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posted by martyb on Monday January 10, @08:14PM   Printer-friendly
from the catch-me-if-you-can dept.

Ford dealers can ban F-150 Lightning customers from reselling trucks to discourage scalpers:

Ford is cracking down on anyone with mercenary intentions when it comes to buying an F-150 Lightning next year. In an effort to stop customers from quickly flipping their electric pickup truck for a hefty profit, Ford delivered a notice to dealerships issuing a new clause for soon-to-be owners. The note was posted on the F-150 Gen 14 forum on Friday. Should a dealer opt in, customers will be required to sign a "No-Sale" provision, banning them from reselling the truck within one year of ownership. The key here is, it's not required, Ford told Roadshow.

"Such a requirement is between a dealer and their customer," a spokesperson said. "It is up to the dealer to decide to use it and to consult with local laws in the state they operate should they choose to do so."

The clause reads, "Purchaser hereby agrees that it will not sell, offer to sell or otherwise transfer ownership interest in the Vehicle prior to the first anniversary of the date hereof. Purchaser further agrees that Seller may seek injunctive relief to prevent the transfer of title of the Vehicle or demand payment from Purchaser of all value received as consideration for the sale or transfer."

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  • (Score: 2, Interesting) by looorg on Monday January 10, @08:47PM (4 children)

    by looorg (578) on Monday January 10, @08:47PM (#1211605)

    I thought the dealer code was not to get high on your own supply. These guys have clearly been huffing electrolytes or whatever ...

    At least they acknowledge that this just isn't legally binding or enforceable in any way. If they want to prevent them from selling it I guess they have to get some kind of rental agreement for the first year and then you buy the car after that. Still that probably won't stop people flipping them (not in that way). Still they want people to just do this out of the goodness of their heart? I guess dealers that don't get the signatures from customers will just be transferred to the end of the supply line so they won't have any cars to sell?

    I guess they could install some kind of DRM in the car that ties it to the person they sold it to and that can't be reset or changed for a year. Nobody would probably want to sell that car then if they keep getting all the parking tickets or fines or whatever else the new "owner" attaches to the car that you in theory then still own. Unless you want to be like one of those homeless dudes that owns hundreds of cars just cause they are junkers and people don't give a shit about their car and want to pay fines and taxes.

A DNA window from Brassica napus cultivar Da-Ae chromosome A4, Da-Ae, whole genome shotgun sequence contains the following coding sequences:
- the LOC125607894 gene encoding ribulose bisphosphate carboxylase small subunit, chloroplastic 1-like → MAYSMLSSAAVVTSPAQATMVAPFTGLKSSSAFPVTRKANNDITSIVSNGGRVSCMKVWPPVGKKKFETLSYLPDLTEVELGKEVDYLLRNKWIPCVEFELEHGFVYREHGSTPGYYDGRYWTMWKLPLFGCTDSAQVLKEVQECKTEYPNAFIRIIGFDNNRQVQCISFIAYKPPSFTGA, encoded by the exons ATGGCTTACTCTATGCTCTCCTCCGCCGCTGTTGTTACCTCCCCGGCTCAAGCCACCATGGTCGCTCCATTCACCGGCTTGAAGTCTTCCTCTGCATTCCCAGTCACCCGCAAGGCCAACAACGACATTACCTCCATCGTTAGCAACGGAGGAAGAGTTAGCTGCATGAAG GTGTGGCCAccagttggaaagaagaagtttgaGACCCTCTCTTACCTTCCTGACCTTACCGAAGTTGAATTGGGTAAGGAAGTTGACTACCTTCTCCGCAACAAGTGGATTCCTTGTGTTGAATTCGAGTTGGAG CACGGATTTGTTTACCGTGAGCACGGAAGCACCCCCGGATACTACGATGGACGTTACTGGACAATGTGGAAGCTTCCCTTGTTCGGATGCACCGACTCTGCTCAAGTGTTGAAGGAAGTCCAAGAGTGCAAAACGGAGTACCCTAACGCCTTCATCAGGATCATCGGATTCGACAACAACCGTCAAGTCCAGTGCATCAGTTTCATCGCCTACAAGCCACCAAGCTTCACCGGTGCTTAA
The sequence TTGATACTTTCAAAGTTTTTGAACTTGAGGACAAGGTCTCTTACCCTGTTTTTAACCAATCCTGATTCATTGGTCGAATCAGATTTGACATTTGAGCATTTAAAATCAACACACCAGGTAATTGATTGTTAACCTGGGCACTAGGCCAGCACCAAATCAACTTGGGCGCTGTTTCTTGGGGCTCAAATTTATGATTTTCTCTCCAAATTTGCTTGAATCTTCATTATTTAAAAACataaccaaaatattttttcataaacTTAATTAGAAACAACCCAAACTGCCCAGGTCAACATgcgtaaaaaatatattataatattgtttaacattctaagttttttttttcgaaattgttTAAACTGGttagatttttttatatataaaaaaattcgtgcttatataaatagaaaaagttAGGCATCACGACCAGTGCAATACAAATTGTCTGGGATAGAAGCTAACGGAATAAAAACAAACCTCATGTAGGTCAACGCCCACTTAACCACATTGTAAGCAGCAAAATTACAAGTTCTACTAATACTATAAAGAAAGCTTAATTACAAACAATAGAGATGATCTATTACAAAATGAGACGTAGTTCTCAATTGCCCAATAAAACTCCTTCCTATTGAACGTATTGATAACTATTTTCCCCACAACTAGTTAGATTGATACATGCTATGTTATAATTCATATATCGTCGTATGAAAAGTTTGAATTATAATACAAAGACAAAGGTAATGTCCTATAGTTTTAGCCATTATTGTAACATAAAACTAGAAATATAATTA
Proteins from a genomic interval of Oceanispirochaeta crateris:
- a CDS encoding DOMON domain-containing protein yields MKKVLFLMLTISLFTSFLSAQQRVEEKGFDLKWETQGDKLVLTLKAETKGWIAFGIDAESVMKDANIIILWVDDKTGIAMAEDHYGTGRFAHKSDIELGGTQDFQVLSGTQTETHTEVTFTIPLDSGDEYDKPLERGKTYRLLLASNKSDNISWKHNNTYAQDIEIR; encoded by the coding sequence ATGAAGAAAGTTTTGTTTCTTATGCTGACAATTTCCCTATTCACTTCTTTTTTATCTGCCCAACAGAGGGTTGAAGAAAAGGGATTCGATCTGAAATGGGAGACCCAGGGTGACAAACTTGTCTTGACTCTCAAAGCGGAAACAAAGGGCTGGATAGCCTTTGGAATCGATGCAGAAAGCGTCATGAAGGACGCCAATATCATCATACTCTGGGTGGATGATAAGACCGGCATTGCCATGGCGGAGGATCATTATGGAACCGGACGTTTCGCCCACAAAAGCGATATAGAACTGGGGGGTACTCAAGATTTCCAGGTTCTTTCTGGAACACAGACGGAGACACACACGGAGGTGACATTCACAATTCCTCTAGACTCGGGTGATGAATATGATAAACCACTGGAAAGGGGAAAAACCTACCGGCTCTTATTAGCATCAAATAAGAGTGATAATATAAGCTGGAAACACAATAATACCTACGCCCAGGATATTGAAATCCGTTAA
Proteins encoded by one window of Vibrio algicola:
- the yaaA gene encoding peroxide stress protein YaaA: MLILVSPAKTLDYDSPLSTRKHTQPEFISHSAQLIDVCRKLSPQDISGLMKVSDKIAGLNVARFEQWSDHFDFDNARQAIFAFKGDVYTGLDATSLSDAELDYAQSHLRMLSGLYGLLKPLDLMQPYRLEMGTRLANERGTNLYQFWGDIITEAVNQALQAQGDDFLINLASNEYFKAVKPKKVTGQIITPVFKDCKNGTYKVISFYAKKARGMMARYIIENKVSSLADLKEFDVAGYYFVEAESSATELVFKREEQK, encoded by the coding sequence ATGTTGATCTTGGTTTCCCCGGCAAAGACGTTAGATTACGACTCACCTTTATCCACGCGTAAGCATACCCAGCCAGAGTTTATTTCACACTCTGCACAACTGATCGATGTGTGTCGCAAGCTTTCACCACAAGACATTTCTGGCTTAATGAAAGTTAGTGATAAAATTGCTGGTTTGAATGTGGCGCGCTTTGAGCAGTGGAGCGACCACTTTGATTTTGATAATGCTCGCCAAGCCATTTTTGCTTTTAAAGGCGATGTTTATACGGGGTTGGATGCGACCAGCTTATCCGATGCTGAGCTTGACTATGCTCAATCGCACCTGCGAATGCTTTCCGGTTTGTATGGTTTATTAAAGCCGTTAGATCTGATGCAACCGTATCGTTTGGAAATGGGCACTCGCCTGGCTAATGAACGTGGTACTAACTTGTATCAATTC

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  • (Score: 3, Interesting) by Anonymous Coward on Monday January 10, @10:39PM

    by Anonymous Coward on Monday January 10, @10:39PM (#1211628)

    It is known as "First Refusal". They (the dealer) takes a leen out on the truck. Then when sale is made, the dealer has the right buy it back.

    Very legal, used on property all time. At the time of sales, the dealer can buy it back. Price is normally fixed at the point of "First Refusal:, but can also be current market value. It someone wants to pay $10k over dealer price, then dealer under first refusal would have the right to buy it at that price. That also means the dealer is under pricing the truck.

  • (Score: 2) by driverless on Tuesday January 11, @04:09AM (2 children)

    by driverless (4770) on Tuesday January 11, @04:09AM (#1211699)

    Why would the dealers go along with this? They make more profit the more units they shift and don't care who it goes to or what they do with it. Why would they sell one unit to an actual buyer when they can dump twenty on scalpers for the same overhead?

    • (Score: 2) by DrkShadow on Tuesday January 11, @01:03PM

      by DrkShadow (1404) on Tuesday January 11, @01:03PM (#1211744)

      They make more profit the more units they shift

      Exactly. They've been hating on the used- market for a long time.

      But honestly here it's probably about protecting brand-image. Look at how you can't even buy a GPU any more, and how people feel about that.

    • (Score: 0) by Anonymous Coward on Tuesday January 11, @07:06PM

      by Anonymous Coward on Tuesday January 11, @07:06PM (#1211861)

      Mostly because they don't get a cut. It's the same reason sports teams care about it. They look bad and they don't profit.